Longitudinal & Transverse Waves

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Transverse Waves

Here are some examples of transverse waves:

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Moving springs

  • Waving/moving the coils of a spring will make the coils move up and down as the wave passes.
  • They then return to their original position after the wave has passed.
  • This shows that a wave moves without transferring matter because the spring coils do not travel along with the wave.
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Mexican wave

  • A “Mexican wave” at a sports event is an example of a transverse wave.
  • The wave spreads around the stadium as the people stand up and sit down one after the other (at right angles to the direction of the people’s motion).
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Corks bobbing

  • A cork bobbing on the water shows how a transverse wave works.

Longitudinal Waves

Here are some example of longitudinal waves:

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Pulling & pushing springs

  • Pushing the spring in and out (compressing and extending), longitudinal waves are created.
  • The coils and the wave move along the same line.
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Sound waves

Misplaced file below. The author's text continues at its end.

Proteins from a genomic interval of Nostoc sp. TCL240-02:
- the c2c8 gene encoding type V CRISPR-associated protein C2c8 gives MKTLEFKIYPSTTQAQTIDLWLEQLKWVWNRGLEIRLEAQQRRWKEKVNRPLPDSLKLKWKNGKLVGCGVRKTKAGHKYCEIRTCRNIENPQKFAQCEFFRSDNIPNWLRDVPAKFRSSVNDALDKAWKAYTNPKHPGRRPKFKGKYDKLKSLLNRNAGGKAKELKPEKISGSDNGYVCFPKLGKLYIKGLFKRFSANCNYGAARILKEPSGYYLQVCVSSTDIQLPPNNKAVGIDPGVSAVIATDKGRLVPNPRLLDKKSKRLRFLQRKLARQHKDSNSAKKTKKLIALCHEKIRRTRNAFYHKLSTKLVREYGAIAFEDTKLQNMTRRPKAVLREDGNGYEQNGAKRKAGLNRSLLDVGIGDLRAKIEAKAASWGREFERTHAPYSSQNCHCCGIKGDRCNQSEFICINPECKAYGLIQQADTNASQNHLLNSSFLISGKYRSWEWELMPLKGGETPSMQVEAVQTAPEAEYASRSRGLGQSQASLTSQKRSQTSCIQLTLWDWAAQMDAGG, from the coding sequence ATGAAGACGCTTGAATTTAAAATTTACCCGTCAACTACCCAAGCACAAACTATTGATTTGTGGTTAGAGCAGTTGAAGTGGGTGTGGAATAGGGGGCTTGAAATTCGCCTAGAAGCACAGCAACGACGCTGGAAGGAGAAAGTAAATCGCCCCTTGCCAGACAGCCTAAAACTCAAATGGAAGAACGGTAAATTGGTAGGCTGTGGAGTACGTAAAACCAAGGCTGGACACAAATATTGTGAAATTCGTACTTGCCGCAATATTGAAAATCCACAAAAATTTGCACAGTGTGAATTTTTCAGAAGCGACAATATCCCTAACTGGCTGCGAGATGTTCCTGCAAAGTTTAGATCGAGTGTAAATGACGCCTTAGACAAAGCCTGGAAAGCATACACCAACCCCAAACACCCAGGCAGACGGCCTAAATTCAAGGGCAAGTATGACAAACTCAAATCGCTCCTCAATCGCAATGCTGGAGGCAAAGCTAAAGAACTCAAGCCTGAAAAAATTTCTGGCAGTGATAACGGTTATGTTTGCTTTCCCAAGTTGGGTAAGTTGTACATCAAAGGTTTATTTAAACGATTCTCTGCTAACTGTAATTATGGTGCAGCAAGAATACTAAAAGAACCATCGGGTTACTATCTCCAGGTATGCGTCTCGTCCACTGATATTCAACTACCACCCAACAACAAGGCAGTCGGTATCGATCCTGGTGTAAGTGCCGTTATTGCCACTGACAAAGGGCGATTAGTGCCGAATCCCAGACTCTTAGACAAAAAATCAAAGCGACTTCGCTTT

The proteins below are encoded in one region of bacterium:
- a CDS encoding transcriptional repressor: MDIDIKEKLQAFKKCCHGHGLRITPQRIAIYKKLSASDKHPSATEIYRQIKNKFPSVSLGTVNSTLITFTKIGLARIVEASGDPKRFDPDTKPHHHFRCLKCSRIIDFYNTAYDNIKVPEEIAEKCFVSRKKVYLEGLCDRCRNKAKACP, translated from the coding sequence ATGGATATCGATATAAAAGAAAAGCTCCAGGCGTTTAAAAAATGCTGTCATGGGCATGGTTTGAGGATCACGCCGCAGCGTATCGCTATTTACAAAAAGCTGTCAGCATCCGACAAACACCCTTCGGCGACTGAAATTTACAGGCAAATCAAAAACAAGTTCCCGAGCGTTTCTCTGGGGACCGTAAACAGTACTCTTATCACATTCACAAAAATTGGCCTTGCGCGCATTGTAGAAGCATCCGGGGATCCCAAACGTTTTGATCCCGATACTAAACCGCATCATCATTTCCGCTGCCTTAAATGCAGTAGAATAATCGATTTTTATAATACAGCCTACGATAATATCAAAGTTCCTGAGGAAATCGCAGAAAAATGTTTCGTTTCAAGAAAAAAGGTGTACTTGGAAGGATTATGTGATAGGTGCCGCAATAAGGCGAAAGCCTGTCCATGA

• Sound waves are longitudinal waves.
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  • P-waves are pressure waves created during earthquakes.
  • They are longitudinal waves.

Electromagnetic Waves

All electromagnetic waves are transverse and travel at the same speed.

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  • All electromagnetic waves are transverse waves.
    • The electric and magnetic fields oscillate perpendicular to the direction of energy propagation.
  • All electromagnetic waves travel at the speed of light, c, in a vacuum.
    • The speed of light is c = 3 x 108 m/s.

Jump to other topics

1Measurements & Errors

2Particles & Radiation


4Mechanics & Materials


6Further Mechanics & Thermal Physics (A2 only)

7Fields & Their Consequences (A2 only)

8Nuclear Physics (A2 only)

9Option: Astrophysics (A2 only)

10Option: Medical Physics (A2 only)

11Option: Engineering Physics (A2 only)

12Option: Turning Points in Physics (A2 only)

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